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I was solving practice problems for electron configuration and periodic table, and I got stuck through a question:

An atom of silicon in its ground state has how many electrons with quantum number $l = 1$?
a) 14
b) 2
c) 8
d) 6
c) 28

According to the solution the answer is c: 8 electrons, but that wasn't my answer.

My analysis:

  1. Silicon is a chemical element with symbol $\ce{Si}$ and atomic number 14, this is its electron configuration:

$$\mathrm{1s^22s^22p^63s^23p^2}$$

  1. The quantum number $l = 1$ corresponds to $\mathrm{p}$ levels only. So we have:

$$\mathrm{2p^63p^2}$$

  1. The total number of orbitals is: $6 + 2 = 8$ orbitals.

  2. Since each orbital has 2 electrons, the total number of electrons is $8 \times 2 = 16$ electrons.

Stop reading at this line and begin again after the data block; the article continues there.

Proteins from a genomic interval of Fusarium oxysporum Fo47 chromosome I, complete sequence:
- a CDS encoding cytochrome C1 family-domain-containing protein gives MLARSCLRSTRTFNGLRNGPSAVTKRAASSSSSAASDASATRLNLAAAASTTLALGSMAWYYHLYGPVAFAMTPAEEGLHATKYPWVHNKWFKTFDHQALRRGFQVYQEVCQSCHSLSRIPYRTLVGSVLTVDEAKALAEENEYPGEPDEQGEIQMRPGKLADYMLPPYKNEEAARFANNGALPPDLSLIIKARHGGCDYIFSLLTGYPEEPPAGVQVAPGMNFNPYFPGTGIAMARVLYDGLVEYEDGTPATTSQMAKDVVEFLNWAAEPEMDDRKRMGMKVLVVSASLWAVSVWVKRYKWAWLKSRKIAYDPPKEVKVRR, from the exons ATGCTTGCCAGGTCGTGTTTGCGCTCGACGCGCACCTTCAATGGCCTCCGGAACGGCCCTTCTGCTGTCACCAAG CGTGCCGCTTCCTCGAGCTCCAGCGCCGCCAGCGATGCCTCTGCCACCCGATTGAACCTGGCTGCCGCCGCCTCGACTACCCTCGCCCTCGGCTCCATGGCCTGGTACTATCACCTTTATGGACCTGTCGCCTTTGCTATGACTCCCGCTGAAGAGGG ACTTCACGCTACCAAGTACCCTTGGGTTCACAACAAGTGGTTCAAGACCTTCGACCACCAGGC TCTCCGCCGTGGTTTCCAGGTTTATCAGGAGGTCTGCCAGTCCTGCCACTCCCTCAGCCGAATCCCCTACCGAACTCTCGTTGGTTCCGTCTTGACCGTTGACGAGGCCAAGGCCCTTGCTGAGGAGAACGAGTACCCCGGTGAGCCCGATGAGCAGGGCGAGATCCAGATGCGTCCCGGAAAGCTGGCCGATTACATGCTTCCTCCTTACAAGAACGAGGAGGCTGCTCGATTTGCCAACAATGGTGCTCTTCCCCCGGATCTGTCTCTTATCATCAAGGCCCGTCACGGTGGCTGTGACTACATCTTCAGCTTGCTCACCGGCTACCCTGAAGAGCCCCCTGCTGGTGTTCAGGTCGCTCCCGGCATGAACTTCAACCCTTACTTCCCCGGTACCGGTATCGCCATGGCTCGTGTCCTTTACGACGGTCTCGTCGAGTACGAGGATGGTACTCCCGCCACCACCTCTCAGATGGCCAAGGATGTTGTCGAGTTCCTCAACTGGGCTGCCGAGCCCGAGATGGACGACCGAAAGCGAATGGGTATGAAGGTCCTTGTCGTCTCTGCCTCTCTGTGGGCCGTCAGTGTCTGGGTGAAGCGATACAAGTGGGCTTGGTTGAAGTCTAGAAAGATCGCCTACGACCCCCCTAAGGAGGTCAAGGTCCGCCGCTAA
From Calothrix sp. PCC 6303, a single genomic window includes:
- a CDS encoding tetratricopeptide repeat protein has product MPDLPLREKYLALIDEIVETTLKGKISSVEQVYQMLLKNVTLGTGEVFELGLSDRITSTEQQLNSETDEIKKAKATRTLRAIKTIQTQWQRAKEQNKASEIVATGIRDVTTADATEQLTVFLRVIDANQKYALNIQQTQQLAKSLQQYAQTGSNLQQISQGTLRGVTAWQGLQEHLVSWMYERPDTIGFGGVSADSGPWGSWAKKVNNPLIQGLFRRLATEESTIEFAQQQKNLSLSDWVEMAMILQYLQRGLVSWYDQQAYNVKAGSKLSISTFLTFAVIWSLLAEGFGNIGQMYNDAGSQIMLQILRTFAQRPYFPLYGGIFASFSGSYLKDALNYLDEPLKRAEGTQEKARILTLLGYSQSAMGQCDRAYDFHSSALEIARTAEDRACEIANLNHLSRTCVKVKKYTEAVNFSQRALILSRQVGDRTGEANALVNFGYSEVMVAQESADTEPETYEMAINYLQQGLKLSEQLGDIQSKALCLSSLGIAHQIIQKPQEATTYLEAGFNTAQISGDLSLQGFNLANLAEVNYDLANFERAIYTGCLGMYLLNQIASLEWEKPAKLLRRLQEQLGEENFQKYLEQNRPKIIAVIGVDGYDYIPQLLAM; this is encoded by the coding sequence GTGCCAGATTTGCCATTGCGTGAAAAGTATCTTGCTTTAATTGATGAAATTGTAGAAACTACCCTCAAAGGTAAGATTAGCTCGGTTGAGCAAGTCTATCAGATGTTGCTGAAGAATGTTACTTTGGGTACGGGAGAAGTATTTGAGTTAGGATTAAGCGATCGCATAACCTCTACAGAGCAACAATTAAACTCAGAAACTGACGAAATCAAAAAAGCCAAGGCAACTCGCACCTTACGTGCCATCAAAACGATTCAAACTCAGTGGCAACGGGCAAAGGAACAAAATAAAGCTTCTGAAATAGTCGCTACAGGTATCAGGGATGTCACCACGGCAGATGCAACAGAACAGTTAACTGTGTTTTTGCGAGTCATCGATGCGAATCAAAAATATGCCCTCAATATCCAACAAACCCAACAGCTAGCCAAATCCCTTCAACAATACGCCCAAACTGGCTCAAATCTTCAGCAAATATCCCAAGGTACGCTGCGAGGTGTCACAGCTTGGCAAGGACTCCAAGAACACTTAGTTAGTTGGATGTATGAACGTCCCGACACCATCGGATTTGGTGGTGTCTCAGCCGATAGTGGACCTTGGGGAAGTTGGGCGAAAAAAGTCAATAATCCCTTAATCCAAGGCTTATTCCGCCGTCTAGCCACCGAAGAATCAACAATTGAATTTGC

What's wrong with my answer? Maybe the question has a wrong answer?

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You're on the right track, but those superscripts in the electronic configuration don't refer to orbitals. They refer to the number of electrons in that type of orbitals.

For more information, you might want to look at this question: What are the maximum number of electrons in each shell?

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I was also stuck with questions like these in our exams and I learned through the internet that the superscripts are actually the number of electrons and that $l=1$ refers to p-orbital. In the electronic configuration of Silicon, consider only the p-orbital, since it is aking for electrons that have p-orbitals (l=1)

$2\mathrm{p}^6$ and $3\mathrm{p}^2$ are sub-orbitals of p-orbital. Since 2p have 6 electrons in it and 3p have 2 electrons in it, there are total of 8 electrons that have $l=1$ as one of their quantum numbers.

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